When to resist technology

My readers know that I love technology –  I literally rub my face in it.

But technology is not always the answer. Sometimes it pays to resist the use of it. This is especially true when technology lacks differentiation or is the lazy option. A hand written letter has far more value today than an email, tweet or whatsapp message does. We know you care more, we know you made more of a concerted effort with a pen and a post box.

It comes down to swimming against the tide. Music is one industry that has been impacted incredibly by new technology. Every laptop is a world class studio, opening up the music making to everyone regardless of their budget. But prized musician David Byrne (of Talking Heads fame) has some interesting views on why this might not be the answer to make great music. Watch the video below, and think about the work you do and how it applies. If you listen close enough you’ll come up with some new anti-tech ways to both make a difference and a better product. Enjoy!

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Know what you’re selling

It was Friday night and I was having a drinks with colleagues who were discussing the relative taste profiles of various beers. I went on challenge the crowd that they wouldn’t know which beers was which in a blind taste test. None of them believed me.

Turns out it’s true. I once worked in a marketing role at Fosters, and 90% of beer drinkers cannot pick any brand within the same type (eg lager, pillsner, bitter ale). Beer is not bought on taste, it’s bought by brand. Sure, there are other factors which come into the decision like availability and price. But both trail and subsequent loyalty is never about taste.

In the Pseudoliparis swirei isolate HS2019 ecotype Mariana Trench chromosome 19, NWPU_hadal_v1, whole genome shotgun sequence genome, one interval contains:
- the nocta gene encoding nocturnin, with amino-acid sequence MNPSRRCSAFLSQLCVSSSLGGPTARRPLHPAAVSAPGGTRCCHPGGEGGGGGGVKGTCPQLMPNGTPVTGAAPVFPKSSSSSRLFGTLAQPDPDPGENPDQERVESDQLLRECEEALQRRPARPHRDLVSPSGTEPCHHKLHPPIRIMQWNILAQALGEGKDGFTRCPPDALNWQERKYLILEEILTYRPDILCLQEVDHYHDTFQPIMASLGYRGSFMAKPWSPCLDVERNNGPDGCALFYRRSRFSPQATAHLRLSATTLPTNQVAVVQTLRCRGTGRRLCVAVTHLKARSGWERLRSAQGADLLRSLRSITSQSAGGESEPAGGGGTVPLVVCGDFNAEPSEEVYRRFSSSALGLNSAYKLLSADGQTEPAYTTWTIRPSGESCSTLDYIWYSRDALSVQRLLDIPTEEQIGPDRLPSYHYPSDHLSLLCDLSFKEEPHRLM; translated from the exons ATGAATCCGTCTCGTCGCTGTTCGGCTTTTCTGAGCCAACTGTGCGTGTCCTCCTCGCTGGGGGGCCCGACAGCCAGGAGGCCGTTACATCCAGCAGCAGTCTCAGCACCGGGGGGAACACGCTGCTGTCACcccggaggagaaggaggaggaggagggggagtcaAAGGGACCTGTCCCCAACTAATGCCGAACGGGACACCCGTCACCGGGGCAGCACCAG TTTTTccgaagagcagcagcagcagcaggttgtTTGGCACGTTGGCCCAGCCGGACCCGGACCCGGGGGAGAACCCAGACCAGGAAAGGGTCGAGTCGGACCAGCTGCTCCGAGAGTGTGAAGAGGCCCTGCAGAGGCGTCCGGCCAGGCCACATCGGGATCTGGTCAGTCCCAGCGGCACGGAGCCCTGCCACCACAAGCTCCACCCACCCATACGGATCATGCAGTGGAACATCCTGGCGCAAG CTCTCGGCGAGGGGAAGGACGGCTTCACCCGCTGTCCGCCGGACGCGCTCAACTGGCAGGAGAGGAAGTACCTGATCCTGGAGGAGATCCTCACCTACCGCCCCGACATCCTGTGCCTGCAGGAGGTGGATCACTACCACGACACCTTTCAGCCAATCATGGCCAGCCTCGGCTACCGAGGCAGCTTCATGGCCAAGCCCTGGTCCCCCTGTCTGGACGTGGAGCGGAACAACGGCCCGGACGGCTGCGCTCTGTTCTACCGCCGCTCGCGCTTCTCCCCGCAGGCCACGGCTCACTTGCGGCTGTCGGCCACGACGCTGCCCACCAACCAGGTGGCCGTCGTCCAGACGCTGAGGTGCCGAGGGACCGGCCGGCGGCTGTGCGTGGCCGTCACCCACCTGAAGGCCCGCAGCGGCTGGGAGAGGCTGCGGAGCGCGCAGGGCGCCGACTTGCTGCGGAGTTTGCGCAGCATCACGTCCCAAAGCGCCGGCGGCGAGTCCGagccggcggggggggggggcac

So we have to know what we are selling. Not in the primary sense (the physical product) but in the secondary sense, the real motivation which makes us choose brand A over brand B. And in most categories it’s not what it seems

Beer = fashion

Electricity = company interactions

Coffee = socialisation

Cameras = memory library

For entrepreneurs the message is simple, we must know what we are selling. It’s most often how we market the secondary benefit which will drive our brand over the competitor.

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Your phone number

I have my personal mobile number published on the rentoid.com contact page. Crazy? Maybe. Yes I do get the occasional phone call from overseas at 3am – and I answer it bleary eyed, and turn on my laptop to help the rentoid member.

Here’s why I do it:

– I get instant feedback on what we need to do to improve rentoid

– I ask them how they found us

– I tell them things they not not know about rentoid to improve their experience

Importantly, I surprise them with some personal service, from an actual fully fledged web business, which is beyond expectations.

Sometime in business we need to be prepared to be ‘annoyed’ in order to ‘delight’

Startup blog says: Make yourself available.

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